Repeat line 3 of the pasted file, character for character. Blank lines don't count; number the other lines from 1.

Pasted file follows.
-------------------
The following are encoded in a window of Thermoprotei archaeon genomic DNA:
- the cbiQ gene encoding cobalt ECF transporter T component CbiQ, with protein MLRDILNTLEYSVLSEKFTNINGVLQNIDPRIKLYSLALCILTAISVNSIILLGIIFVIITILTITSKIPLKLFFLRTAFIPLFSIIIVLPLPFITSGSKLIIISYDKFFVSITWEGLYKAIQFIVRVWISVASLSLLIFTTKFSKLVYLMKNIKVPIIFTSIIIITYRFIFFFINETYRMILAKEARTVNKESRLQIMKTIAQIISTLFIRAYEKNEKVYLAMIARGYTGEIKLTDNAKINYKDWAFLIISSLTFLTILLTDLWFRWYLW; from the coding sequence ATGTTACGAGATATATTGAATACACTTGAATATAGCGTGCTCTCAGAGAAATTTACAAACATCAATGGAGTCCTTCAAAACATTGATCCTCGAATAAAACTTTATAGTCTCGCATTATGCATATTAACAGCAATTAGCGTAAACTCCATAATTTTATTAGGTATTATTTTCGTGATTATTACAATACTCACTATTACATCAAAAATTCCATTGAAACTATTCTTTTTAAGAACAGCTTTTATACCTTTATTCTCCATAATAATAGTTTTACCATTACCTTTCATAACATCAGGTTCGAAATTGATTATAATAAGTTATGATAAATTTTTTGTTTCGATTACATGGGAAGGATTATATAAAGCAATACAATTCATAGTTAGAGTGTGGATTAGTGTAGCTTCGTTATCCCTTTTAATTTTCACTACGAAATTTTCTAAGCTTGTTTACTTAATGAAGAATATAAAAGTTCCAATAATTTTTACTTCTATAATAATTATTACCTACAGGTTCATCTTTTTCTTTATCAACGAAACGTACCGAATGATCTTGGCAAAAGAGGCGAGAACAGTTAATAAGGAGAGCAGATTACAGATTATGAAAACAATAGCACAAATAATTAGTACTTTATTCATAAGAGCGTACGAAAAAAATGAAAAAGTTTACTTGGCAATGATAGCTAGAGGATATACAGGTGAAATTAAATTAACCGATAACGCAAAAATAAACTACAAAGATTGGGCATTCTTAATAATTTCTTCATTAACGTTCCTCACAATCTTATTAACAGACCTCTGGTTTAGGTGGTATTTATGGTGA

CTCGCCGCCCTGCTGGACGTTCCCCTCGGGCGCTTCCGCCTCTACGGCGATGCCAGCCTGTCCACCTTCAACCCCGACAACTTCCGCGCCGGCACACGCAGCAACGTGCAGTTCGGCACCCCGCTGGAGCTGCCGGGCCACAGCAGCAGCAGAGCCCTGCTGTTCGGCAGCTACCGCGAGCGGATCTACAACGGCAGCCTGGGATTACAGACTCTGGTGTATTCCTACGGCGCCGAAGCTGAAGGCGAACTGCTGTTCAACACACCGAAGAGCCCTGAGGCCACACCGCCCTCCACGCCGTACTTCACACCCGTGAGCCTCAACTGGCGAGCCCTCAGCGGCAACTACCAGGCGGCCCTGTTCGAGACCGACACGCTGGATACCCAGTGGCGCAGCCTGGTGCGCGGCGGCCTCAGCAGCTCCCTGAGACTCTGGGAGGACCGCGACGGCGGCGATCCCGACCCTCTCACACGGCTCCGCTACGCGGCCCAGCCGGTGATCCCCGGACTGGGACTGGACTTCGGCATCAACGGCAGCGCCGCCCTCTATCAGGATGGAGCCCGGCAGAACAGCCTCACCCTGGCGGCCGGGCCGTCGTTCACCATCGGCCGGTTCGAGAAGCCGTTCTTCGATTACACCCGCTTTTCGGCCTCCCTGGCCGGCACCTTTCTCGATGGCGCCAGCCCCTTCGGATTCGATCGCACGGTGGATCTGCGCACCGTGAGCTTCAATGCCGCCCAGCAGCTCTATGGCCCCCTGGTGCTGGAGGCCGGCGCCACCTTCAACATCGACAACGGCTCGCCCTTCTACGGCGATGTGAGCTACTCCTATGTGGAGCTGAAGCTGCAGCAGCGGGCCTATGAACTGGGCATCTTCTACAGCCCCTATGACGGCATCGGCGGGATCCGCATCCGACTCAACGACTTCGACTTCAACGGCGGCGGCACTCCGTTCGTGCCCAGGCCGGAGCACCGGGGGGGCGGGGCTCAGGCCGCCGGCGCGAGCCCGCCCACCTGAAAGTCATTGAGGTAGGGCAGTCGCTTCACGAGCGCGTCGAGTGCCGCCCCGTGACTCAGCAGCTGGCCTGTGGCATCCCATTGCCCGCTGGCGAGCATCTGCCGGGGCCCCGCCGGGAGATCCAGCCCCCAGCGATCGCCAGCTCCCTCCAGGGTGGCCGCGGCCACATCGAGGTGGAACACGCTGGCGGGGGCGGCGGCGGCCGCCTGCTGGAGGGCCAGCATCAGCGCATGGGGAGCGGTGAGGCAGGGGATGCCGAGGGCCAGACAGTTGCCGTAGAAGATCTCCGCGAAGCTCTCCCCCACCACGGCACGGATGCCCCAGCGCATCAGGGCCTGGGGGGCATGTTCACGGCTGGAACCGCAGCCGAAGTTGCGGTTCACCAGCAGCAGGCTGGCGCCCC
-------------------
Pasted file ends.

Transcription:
CTCGCCGCCCTGCTGGACGTTCCCCTCGGGCGCTTCCGCCTCTACGGCGATGCCAGCCTGTCCACCTTCAACCCCGACAACTTCCGCGCCGGCACACGCAGCAACGTGCAGTTCGGCACCCCGCTGGAGCTGCCGGGCCACAGCAGCAGCAGAGCCCTGCTGTTCGGCAGCTACCGCGAGCGGATCTACAACGGCAGCCTGGGATTACAGACTCTGGTGTATTCCTACGGCGCCGAAGCTGAAGGCGAACTGCTGTTCAACACACCGAAGAGCCCTGAGGCCACACCGCCCTCCACGCCGTACTTCACACCCGTGAGCCTCAACTGGCGAGCCCTCAGCGGCAACTACCAGGCGGCCCTGTTCGAGACCGACACGCTGGATACCCAGTGGCGCAGCCTGGTGCGCGGCGGCCTCAGCAGCTCCCTGAGACTCTGGGAGGACCGCGACGGCGGCGATCCCGACCCTCTCACACGGCTCCGCTACGCGGCCCAGCCGGTGATCCCCGGACTGGGACTGGACTTCGGCATCAACGGCAGCGCCGCCCTCTATCAGGATGGAGCCCGGCAGAACAGCCTCACCCTGGCGGCCGGGCCGTCGTTCACCATCGGCCGGTTCGAGAAGCCGTTCTTCGATTACACCCGCTTTTCGGCCTCCCTGGCCGGCACCTTTCTCGATGGCGCCAGCCCCTTCGGATTCGATCGCACGGTGGATCTGCGCACCGTGAGCTTCAATGCCGCCCAGCAGCTCTATGGCCCCCTGGTGCTGGAGGCCGGCGCCACCTTCAACATCGACAACGGCTCGCCCTTCTACGGCGATGTGAGCTACTCCTATGTGGAGCTGAAGCTGCAGCAGCGGGCCTATGAACTGGGCATCTTCTACAGCCCCTATGACGGCATCGGCGGGATCCGCATCCGACTCAACGACTTCGACTTCAACGGCGGCGGCACTCCGTTCGTGCCCAGGCCGGAGCACCGGGGGGGCGGGGCTCAGGCCGCCGGCGCGAGCCCGCCCACCTGAAAGTCATTGAGGTAGGGCAGTCGCTTCACGAGCGCGTCGAGTGCCGCCCCGTGACTCAGCAGCTGGCCTGTGGCATCCCATTGCCCGCTGGCGAGCATCTGCCGGGGCCCCGCCGGGAGATCCAGCCCCCAGCGATCGCCAGCTCCCTCCAGGGTGGCCGCGGCCACATCGAGGTGGAACACGCTGGCGGGGGCGGCGGCGGCCGCCTGCTGGAGGGCCAGCATCAGCGCATGGGGAGCGGTGAGGCAGGGGATGCCGAGGGCCAGACAGTTGCCGTAGAAGATCTCCGCGAAGCTCTCCCCCACCACGGCACGGATGCCCCAGCGCATCAGGGCCTGGGGGGCATGTTCACGGCTGGAACCGCAGCCGAAGTTGCGGTTCACCAGCAGCAGGCTGGCGCCCC